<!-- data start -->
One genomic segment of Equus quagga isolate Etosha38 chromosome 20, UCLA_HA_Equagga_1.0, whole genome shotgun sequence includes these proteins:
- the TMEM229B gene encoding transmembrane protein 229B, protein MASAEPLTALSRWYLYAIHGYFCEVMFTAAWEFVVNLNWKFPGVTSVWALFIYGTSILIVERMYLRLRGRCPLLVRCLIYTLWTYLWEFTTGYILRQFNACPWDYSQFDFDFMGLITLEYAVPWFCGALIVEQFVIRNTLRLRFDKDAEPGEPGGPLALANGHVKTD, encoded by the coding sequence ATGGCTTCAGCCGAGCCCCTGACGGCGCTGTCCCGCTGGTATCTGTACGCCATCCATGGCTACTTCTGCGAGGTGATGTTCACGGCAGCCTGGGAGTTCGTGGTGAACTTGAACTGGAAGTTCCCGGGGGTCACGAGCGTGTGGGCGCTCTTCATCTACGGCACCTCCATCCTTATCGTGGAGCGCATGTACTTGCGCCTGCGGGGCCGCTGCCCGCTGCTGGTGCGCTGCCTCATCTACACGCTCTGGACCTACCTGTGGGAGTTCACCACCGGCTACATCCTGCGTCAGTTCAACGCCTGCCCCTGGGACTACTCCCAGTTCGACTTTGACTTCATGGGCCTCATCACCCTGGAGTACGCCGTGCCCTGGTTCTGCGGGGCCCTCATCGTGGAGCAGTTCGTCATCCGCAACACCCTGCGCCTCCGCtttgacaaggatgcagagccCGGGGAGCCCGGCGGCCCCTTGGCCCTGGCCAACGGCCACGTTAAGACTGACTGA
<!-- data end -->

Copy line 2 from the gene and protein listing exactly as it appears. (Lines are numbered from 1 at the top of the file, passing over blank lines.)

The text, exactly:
- the TMEM229B gene encoding transmembrane protein 229B, protein MASAEPLTALSRWYLYAIHGYFCEVMFTAAWEFVVNLNWKFPGVTSVWALFIYGTSILIVERMYLRLRGRCPLLVRCLIYTLWTYLWEFTTGYILRQFNACPWDYSQFDFDFMGLITLEYAVPWFCGALIVEQFVIRNTLRLRFDKDAEPGEPGGPLALANGHVKTD, encoded by the coding sequence ATGGCTTCAGCCGAGCCCCTGACGGCGCTGTCCCGCTGGTATCTGTACGCCATCCATGGCTACTTCTGCGAGGTGATGTTCACGGCAGCCTGGGAGTTCGTGGTGAACTTGAACTGGAAGTTCCCGGGGGTCACGAGCGTGTGGGCGCTCTTCATCTACGGCACCTCCATCCTTATCGTGGAGCGCATGTACTTGCGCCTGCGGGGCCGCTGCCCGCTGCTGGTGCGCTGCCTCATCTACACGCTCTGGACCTACCTGTGGGAGTTCACCACCGGCTACATCCTGCGTCAGTTCAACGCCTGCCCCTGGGACTACTCCCAGTTCGACTTTGACTTCATGGGCCTCATCACCCTGGAGTACGCCGTGCCCTGGTTCTGCGGGGCCCTCATCGTGGAGCAGTTCGTCATCCGCAACACCCTGCGCCTCCGCtttgacaaggatgcagagccCGGGGAGCCCGGCGGCCCCTTGGCCCTGGCCAACGGCCACGTTAAGACTGACTGA